Urine protein

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Also known as: 24 hour urine protein; urine total protein; urine protein to creatinine ratio

At a Glance

Why Get Tested?

To detect excessive protein escaping into the urine, to help evaluate and monitor kidney function, and to detect kidney damage

When to Get Tested?

As part of a routine check-up, as a follow-up to a previous positive urine protein test, or if you have a disorder or disease that frequently affects the kidney

Sample Required?

A random or 24-hour urine sample; occasionally a split 24-hour sample, with the night collection separated from the day collection

The Test Sample

What is being tested?

The urine protein test measures the amount of protein being excreted in the urine. There are several different kinds of urine protein tests. A semi-quantitative protein ‘dipstick’ is frequently performed as part of a urinalysis, generally on a random urine sample. The quantity of protein in a 24-hour urine sample may be measured and reported as the amount of protein excreted per 24 hours. Also, the amount of protein in a random urine sample may be measured and reported as the ratio of protein to creatinine.

Since saving all of the urine for a 24-hour period can be cumbersome for adults and difficult for infants and children, a random urine protein to creatinine ratio may sometimes be substituted for a 24-hour urine protein sample.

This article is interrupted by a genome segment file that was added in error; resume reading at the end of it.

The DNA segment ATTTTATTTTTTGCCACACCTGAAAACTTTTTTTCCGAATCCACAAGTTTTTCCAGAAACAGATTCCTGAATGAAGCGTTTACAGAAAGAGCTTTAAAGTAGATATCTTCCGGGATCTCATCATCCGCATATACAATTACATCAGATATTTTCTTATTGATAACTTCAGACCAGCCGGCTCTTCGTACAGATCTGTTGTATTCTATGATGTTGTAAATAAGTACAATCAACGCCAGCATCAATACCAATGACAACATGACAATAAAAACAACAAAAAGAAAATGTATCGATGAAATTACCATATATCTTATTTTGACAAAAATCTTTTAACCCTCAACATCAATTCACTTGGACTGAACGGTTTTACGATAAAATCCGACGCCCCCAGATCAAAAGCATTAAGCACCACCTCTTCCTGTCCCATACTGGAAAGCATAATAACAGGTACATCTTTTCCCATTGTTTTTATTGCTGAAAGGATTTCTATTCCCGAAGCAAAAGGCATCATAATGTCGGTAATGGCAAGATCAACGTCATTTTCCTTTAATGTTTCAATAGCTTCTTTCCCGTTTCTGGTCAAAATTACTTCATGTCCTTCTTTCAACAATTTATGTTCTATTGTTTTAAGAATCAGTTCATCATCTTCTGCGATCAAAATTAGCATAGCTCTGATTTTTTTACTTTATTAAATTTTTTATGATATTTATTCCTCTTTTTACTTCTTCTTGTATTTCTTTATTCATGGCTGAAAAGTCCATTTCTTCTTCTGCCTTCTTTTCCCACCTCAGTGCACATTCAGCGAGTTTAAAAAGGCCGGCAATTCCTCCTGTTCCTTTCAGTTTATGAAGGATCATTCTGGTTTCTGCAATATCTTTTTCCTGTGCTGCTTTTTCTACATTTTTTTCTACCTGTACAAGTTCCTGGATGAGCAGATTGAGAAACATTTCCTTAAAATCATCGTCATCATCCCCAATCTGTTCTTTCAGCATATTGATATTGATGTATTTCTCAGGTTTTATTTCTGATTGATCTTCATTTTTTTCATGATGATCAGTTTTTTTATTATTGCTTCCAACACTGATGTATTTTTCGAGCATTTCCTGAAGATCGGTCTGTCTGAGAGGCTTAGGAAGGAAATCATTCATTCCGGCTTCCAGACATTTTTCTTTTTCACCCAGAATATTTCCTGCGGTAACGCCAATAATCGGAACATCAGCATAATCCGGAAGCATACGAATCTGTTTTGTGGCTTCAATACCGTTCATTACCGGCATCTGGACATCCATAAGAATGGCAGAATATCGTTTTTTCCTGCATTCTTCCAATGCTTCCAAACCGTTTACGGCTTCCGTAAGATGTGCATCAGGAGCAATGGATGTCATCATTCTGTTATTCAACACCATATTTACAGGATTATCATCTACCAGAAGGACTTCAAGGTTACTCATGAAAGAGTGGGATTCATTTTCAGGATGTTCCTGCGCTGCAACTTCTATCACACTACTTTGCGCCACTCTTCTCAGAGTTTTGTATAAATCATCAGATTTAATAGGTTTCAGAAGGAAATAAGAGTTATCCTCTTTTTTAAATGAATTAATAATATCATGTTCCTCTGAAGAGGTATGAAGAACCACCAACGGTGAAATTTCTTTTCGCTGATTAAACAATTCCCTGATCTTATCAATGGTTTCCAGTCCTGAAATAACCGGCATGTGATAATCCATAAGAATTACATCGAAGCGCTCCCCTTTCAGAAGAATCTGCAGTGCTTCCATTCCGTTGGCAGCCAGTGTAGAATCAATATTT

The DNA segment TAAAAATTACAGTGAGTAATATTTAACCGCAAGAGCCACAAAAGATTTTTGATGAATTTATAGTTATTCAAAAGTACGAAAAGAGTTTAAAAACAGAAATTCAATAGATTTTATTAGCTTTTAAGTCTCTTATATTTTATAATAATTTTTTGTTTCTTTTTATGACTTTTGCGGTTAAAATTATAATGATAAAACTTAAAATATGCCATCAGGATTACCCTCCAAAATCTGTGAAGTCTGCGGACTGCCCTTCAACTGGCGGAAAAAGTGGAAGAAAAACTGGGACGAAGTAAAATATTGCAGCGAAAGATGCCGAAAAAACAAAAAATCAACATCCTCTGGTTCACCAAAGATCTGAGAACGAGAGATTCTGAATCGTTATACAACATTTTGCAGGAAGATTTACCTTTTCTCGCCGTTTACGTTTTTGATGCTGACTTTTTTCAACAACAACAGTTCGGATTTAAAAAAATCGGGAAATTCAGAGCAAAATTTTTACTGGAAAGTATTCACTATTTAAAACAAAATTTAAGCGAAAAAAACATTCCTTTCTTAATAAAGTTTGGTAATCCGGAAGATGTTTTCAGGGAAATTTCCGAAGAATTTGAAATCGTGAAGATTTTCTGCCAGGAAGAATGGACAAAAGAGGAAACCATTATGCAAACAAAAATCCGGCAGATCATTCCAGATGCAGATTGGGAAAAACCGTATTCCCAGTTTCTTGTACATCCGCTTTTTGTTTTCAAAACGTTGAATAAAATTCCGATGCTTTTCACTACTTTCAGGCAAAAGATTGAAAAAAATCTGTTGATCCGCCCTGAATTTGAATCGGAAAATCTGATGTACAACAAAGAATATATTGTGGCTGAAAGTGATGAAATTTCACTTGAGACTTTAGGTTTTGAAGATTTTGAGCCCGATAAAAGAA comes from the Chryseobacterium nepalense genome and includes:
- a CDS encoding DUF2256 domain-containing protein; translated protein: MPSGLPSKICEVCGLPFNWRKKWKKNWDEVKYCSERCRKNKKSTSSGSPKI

Albumin, a protein produced by the liver, makes up about 60% of the protein in the blood. The rest is a mixture of globulins, including immunoglobulins. Proteins usually are not found in the urine. The kidneys (two organs found in the back at the bottom of the rib cage) filter the blood, removing waste and excreting it out of the body in the form of urine. When the kidneys are functioning normally, they retain or reabsorb filtered protein molecules and return them to the blood. If the kidneys are damaged, they become less effective at filtering, and detectable amounts of protein begin to find their way into the urine. Often, it is the smaller albumin molecules that are detected first. If the damage continues, the amount of protein in the urine increases, and globulins may also begin to be lost.

Proteinuria (protein in the urine) is frequently seen in chronic diseases, such as diabetes and hypertension (high blood pressure), with increasing amounts of protein in the urine reflecting increasing kidney damage. With early kidney damage, the patient often has no symptoms. As damage progresses or if protein loss is severe, the patient may have symptoms such as oedema (swelling and fluid retention), shortness of breath, nausea and fatigue. Excess protein production, such as may be seen with multiple myeloma, can also lead to proteinuria.

The presence of albumin in the urine (albuminuria) has been shown to be a good indicator of kidney disease in patients with diabetes and with high blood pressure. Therefore, in some situations the doctor may test specifically for albumin, as opposed to total protein in the urine (see microalbuminuria).

How is the sample collected for testing?

A random urine sample is collected in a clean container. For a 24-hour urine collection, all of the urine is collected for a 24-hour period. It is important that the sample be refrigerated during this time period. There should be no preservative in the container.

The Test

Common Questions

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NOTE: This article is based on research that utilizes the sources cited here as well as the collective experience of the Lab Tests Online Editorial Review Board. This article is periodically reviewed by the Editorial Board and may be updated as a result of the review. Any new sources cited will be added to the list and distinguished from the original sources used.